But even scientist Schaberg isn’t a soothsayer. In early September he predicted that due to the stress of last summer’s shortage of rainfall, New England would enjoy an early autumn. Alas, a warm September doused by excess rain from two tropical storms, led to an early October with forests still decked in green leaves.

"We’ve had a warm, wet autumn so far," says van den Berg "so trees are a bit late in losing their green, but it all could change practically overnight. Vibrant fall color is going to happen, I can guarantee it."

Cheryl Dorschner | EurekAlert!
Further information:

More articles from Life Sciences:

nachricht Gene therapy shows promise for treating Niemann-Pick disease type C1
27.10.2016 | NIH/National Human Genome Research Institute

nachricht 'Neighbor maps' reveal the genome's 3-D shape
27.10.2016 | International School of Advanced Studies (SISSA)

All articles from Life Sciences >>>

The most recent press releases about innovation >>>

Die letzten 5 Focus-News des innovations-reports im Überblick:

Im Focus: Etching Microstructures with Lasers

Ultrafast lasers have introduced new possibilities in engraving ultrafine structures, and scientists are now also investigating how to use them to etch microstructures into thin glass. There are possible applications in analytics (lab on a chip) and especially in electronics and the consumer sector, where great interest has been shown.

This new method was born of a surprising phenomenon: irradiating glass in a particular way with an ultrafast laser has the effect of making the glass up to a...

Im Focus: Light-driven atomic rotations excite magnetic waves

Terahertz excitation of selected crystal vibrations leads to an effective magnetic field that drives coherent spin motion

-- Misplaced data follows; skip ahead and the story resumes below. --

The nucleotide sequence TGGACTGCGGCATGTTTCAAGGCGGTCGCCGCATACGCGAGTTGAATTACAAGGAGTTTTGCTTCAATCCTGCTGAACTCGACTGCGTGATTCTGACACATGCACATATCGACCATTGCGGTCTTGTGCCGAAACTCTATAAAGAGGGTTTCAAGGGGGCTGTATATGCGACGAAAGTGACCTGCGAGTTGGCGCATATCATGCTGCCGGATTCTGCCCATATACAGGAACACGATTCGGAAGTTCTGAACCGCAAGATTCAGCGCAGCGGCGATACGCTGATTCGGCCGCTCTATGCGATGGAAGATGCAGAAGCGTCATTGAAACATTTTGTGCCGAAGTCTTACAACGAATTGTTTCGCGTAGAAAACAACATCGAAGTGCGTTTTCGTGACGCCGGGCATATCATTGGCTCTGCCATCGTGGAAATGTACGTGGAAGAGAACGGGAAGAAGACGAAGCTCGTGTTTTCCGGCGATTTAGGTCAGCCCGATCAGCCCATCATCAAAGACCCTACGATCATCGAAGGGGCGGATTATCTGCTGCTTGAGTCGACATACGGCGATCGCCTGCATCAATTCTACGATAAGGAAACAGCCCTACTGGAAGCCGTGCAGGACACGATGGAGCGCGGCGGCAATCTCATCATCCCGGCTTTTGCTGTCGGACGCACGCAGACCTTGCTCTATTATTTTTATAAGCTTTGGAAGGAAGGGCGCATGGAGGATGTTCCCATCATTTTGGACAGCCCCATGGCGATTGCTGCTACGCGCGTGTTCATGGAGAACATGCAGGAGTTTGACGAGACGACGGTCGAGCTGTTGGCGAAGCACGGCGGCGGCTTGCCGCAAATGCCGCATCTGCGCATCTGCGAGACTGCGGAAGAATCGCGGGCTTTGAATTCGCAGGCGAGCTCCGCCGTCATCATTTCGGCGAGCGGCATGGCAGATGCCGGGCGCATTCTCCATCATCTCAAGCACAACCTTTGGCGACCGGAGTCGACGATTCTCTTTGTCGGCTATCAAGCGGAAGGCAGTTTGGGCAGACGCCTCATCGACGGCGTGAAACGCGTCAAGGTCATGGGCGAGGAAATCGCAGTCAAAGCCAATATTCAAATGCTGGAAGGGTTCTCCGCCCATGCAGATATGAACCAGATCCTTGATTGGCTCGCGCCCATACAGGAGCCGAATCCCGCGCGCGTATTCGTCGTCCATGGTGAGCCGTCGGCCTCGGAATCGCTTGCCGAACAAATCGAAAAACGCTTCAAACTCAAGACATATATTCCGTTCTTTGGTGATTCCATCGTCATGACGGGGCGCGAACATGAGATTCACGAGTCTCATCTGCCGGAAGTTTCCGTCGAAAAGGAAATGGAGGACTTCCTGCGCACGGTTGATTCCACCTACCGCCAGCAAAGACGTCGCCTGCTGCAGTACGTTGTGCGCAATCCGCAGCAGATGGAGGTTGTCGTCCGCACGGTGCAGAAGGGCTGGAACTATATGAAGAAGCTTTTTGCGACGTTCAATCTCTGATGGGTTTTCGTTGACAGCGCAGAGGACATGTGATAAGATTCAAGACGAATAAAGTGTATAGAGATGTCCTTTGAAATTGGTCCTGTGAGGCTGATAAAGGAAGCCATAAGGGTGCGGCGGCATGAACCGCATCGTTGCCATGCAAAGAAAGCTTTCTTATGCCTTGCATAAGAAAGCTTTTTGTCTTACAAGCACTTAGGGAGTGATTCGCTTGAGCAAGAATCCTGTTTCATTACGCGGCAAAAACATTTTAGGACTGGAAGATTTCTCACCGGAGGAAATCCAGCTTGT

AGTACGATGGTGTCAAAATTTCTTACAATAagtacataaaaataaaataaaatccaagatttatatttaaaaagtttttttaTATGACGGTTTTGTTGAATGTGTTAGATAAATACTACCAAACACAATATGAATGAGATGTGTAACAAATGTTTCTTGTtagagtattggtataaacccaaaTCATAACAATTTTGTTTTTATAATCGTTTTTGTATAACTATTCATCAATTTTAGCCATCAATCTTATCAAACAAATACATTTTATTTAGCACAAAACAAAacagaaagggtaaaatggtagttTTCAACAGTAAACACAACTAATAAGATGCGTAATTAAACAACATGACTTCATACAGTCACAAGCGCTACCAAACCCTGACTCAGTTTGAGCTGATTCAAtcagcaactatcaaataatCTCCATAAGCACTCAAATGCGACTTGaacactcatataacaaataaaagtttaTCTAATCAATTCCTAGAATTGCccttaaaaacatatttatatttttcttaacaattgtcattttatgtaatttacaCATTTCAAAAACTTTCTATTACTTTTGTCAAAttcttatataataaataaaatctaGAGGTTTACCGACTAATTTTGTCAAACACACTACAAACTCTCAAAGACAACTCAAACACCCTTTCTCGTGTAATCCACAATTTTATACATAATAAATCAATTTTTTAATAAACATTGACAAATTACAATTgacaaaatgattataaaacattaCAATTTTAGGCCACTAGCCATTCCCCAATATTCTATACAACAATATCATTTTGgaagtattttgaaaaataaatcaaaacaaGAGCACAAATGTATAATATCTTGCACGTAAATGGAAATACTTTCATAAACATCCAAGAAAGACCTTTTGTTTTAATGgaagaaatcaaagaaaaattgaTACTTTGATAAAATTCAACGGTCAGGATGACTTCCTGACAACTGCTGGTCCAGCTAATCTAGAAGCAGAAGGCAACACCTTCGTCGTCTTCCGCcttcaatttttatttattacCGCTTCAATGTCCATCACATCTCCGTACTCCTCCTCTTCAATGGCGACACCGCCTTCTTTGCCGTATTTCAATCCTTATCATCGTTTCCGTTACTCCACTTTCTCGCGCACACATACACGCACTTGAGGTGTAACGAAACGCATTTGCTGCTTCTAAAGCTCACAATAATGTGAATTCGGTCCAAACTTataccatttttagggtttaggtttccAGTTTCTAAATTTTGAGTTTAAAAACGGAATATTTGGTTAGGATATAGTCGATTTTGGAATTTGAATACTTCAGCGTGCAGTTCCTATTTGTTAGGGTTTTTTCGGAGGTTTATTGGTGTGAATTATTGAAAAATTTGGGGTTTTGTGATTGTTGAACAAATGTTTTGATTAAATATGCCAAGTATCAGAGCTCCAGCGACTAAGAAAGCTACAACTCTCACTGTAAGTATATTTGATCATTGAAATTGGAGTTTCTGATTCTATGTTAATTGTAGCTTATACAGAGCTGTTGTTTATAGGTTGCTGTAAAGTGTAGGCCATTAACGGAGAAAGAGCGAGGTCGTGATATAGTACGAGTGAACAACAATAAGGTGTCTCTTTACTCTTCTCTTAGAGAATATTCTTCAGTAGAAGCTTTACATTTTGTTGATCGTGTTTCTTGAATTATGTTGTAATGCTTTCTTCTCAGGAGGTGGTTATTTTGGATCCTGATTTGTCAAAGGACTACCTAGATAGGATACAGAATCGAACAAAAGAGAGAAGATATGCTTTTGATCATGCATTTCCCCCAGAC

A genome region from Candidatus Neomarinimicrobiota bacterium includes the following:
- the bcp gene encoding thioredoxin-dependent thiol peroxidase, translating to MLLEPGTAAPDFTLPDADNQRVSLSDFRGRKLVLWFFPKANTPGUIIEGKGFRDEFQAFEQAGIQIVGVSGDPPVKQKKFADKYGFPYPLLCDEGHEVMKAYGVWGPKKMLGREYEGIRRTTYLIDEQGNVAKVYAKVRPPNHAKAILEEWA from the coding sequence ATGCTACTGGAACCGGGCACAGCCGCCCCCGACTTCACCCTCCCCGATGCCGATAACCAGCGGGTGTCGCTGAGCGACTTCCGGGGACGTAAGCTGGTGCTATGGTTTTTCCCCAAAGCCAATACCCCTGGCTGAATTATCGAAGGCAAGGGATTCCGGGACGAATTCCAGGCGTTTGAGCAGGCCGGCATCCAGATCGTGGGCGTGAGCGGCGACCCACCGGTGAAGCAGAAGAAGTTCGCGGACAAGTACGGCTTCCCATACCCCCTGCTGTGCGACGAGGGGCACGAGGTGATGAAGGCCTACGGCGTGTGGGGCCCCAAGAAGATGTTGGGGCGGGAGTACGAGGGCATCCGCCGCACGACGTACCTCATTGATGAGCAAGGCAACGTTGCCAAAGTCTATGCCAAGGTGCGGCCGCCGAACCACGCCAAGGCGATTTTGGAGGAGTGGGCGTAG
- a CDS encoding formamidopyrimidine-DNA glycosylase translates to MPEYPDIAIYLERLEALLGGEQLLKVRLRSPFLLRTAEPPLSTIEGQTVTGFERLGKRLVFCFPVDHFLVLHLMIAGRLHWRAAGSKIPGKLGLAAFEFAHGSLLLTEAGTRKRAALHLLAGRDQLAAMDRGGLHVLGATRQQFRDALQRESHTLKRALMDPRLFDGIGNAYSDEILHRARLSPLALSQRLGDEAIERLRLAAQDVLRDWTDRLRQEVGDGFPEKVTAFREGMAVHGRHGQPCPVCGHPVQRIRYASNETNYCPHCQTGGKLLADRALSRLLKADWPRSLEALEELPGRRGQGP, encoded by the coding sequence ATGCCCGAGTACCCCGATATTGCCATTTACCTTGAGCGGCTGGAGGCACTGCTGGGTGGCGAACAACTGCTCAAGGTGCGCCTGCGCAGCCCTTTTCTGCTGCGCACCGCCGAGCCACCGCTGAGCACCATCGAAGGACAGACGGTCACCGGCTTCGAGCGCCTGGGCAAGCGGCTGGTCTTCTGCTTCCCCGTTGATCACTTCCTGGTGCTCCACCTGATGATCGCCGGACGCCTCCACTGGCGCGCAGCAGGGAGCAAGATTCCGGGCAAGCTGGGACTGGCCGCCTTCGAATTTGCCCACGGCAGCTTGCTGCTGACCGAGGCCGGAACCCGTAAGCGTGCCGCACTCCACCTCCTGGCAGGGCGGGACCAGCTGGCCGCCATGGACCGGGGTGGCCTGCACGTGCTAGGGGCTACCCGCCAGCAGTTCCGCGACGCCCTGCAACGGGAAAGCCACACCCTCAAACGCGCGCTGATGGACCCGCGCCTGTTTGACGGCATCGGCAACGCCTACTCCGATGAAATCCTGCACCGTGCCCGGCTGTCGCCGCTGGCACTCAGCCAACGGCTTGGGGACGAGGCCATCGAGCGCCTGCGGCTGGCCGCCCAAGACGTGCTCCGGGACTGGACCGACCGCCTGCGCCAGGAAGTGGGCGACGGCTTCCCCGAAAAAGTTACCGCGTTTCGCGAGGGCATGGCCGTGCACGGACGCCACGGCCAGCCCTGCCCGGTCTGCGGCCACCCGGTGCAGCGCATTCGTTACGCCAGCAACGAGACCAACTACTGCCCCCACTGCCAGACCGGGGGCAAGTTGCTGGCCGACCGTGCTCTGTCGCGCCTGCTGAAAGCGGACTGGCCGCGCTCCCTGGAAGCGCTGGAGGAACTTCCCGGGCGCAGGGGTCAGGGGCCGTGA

Controlling functional properties by light is one of the grand goals in modern condensed matter physics and materials science. A new study now demonstrates how...

Im Focus: New 3-D wiring technique brings scalable quantum computers closer to reality

Researchers from the Institute for Quantum Computing (IQC) at the University of Waterloo led the development of a new extensible wiring technique capable of controlling superconducting quantum bits, representing a significant step towards to the realization of a scalable quantum computer.

"The quantum socket is a wiring method that uses three-dimensional wires based on spring-loaded pins to address individual qubits," said Jeremy Béjanin, a PhD...

Im Focus: Scientists develop a semiconductor nanocomposite material that moves in response to light

In a paper in Scientific Reports, a research team at Worcester Polytechnic Institute describes a novel light-activated phenomenon that could become the basis for applications as diverse as microscopic robotic grippers and more efficient solar cells.

A research team at Worcester Polytechnic Institute (WPI) has developed a revolutionary, light-activated semiconductor nanocomposite material that can be used...

Im Focus: Diamonds aren't forever: Sandia, Harvard team create first quantum computer bridge

By forcefully embedding two silicon atoms in a diamond matrix, Sandia researchers have demonstrated for the first time on a single chip all the components needed to create a quantum bridge to link quantum computers together.

"People have already built small quantum computers," says Sandia researcher Ryan Camacho. "Maybe the first useful one won't be a single giant quantum computer...

All Focus news of the innovation-report >>>



Event News

#IC2S2: When Social Science meets Computer Science - GESIS will host the IC2S2 conference 2017

14.10.2016 | Event News

Agricultural Trade Developments and Potentials in Central Asia and the South Caucasus

14.10.2016 | Event News

World Health Summit – Day Three: A Call to Action

12.10.2016 | Event News

Latest News

How nanoscience will improve our health and lives in the coming years

27.10.2016 | Materials Sciences

OU-led team discovers rare, newborn tri-star system using ALMA

27.10.2016 | Physics and Astronomy

'Neighbor maps' reveal the genome's 3-D shape

27.10.2016 | Life Sciences

More VideoLinks >>>